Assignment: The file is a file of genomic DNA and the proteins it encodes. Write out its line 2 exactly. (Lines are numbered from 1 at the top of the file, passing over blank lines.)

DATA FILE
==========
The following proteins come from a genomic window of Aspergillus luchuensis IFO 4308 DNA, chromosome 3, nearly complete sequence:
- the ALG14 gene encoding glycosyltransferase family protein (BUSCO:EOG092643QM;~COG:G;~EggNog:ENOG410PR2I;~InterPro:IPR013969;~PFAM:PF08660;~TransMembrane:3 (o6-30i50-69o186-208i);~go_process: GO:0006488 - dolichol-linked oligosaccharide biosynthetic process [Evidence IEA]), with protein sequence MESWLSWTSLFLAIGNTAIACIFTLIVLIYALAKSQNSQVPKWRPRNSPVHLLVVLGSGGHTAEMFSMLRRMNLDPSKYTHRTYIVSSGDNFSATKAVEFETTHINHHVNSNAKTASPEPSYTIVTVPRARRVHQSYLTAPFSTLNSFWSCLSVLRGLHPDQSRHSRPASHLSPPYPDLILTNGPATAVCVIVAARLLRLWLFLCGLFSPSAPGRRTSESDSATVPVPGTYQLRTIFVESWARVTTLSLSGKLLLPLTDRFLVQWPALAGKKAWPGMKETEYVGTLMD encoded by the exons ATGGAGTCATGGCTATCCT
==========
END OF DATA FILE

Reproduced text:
- the ALG14 gene encoding glycosyltransferase family protein (BUSCO:EOG092643QM;~COG:G;~EggNog:ENOG410PR2I;~InterPro:IPR013969;~PFAM:PF08660;~TransMembrane:3 (o6-30i50-69o186-208i);~go_process: GO:0006488 - dolichol-linked oligosaccharide biosynthetic process [Evidence IEA]), with protein sequence MESWLSWTSLFLAIGNTAIACIFTLIVLIYALAKSQNSQVPKWRPRNSPVHLLVVLGSGGHTAEMFSMLRRMNLDPSKYTHRTYIVSSGDNFSATKAVEFETTHINHHVNSNAKTASPEPSYTIVTVPRARRVHQSYLTAPFSTLNSFWSCLSVLRGLHPDQSRHSRPASHLSPPYPDLILTNGPATAVCVIVAARLLRLWLFLCGLFSPSAPGRRTSESDSATVPVPGTYQLRTIFVESWARVTTLSLSGKLLLPLTDRFLVQWPALAGKKAWPGMKETEYVGTLMD encoded by the exons ATGGAGTCATGGCTATCCT